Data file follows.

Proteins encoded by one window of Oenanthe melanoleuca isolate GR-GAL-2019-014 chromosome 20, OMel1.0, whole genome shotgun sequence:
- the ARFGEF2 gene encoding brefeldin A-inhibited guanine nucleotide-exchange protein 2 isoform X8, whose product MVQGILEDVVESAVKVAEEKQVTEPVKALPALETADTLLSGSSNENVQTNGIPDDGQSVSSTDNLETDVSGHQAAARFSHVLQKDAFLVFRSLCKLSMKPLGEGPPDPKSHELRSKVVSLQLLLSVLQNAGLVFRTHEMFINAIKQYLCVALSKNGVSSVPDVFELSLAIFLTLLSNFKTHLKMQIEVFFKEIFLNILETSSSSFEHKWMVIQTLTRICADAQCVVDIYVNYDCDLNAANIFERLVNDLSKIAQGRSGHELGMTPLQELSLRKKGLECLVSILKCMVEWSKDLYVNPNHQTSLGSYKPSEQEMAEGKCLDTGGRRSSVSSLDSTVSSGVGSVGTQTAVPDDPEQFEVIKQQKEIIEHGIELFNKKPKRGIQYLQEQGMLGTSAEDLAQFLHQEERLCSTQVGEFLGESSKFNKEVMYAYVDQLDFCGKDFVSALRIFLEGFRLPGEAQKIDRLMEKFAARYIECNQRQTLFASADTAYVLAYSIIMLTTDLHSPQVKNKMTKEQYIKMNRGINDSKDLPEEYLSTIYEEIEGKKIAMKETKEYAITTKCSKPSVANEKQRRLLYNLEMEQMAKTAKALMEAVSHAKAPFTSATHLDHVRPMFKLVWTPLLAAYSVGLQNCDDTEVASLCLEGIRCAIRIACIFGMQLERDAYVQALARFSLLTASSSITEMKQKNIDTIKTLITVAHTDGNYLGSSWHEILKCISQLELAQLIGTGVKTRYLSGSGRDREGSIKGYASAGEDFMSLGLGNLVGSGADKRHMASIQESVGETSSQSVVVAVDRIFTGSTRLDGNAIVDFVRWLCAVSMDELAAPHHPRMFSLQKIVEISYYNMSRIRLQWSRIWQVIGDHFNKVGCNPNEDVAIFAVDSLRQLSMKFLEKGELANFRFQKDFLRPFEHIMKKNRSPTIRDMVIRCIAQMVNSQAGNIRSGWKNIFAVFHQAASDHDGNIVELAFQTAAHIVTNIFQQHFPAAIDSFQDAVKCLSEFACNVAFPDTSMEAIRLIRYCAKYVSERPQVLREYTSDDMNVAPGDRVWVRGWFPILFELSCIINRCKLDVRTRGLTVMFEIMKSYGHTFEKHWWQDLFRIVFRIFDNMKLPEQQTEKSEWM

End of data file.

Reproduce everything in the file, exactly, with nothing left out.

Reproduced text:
Proteins encoded by one window of Oenanthe melanoleuca isolate GR-GAL-2019-014 chromosome 20, OMel1.0, whole genome shotgun sequence:
- the ARFGEF2 gene encoding brefeldin A-inhibited guanine nucleotide-exchange protein 2 isoform X8, whose product MVQGILEDVVESAVKVAEEKQVTEPVKALPALETADTLLSGSSNENVQTNGIPDDGQSVSSTDNLETDVSGHQAAARFSHVLQKDAFLVFRSLCKLSMKPLGEGPPDPKSHELRSKVVSLQLLLSVLQNAGLVFRTHEMFINAIKQYLCVALSKNGVSSVPDVFELSLAIFLTLLSNFKTHLKMQIEVFFKEIFLNILETSSSSFEHKWMVIQTLTRICADAQCVVDIYVNYDCDLNAANIFERLVNDLSKIAQGRSGHELGMTPLQELSLRKKGLECLVSILKCMVEWSKDLYVNPNHQTSLGSYKPSEQEMAEGKCLDTGGRRSSVSSLDSTVSSGVGSVGTQTAVPDDPEQFEVIKQQKEIIEHGIELFNKKPKRGIQYLQEQGMLGTSAEDLAQFLHQEERLCSTQVGEFLGESSKFNKEVMYAYVDQLDFCGKDFVSALRIFLEGFRLPGEAQKIDRLMEKFAARYIECNQRQTLFASADTAYVLAYSIIMLTTDLHSPQVKNKMTKEQYIKMNRGINDSKDLPEEYLSTIYEEIEGKKIAMKETKEYAITTKCSKPSVANEKQRRLLYNLEMEQMAKTAKALMEAVSHAKAPFTSATHLDHVRPMFKLVWTPLLAAYSVGLQNCDDTEVASLCLEGIRCAIRIACIFGMQLERDAYVQALARFSLLTASSSITEMKQKNIDTIKTLITVAHTDGNYLGSSWHEILKCISQLELAQLIGTGVKTRYLSGSGRDREGSIKGYASAGEDFMSLGLGNLVGSGADKRHMASIQESVGETSSQSVVVAVDRIFTGSTRLDGNAIVDFVRWLCAVSMDELAAPHHPRMFSLQKIVEISYYNMSRIRLQWSRIWQVIGDHFNKVGCNPNEDVAIFAVDSLRQLSMKFLEKGELANFRFQKDFLRPFEHIMKKNRSPTIRDMVIRCIAQMVNSQAGNIRSGWKNIFAVFHQAASDHDGNIVELAFQTAAHIVTNIFQQHFPAAIDSFQDAVKCLSEFACNVAFPDTSMEAIRLIRYCAKYVSERPQVLREYTSDDMNVAPGDRVWVRGWFPILFELSCIINRCKLDVRTRGLTVMFEIMKSYGHTFEKHWWQDLFRIVFRIFDNMKLPEQQTEKSEWM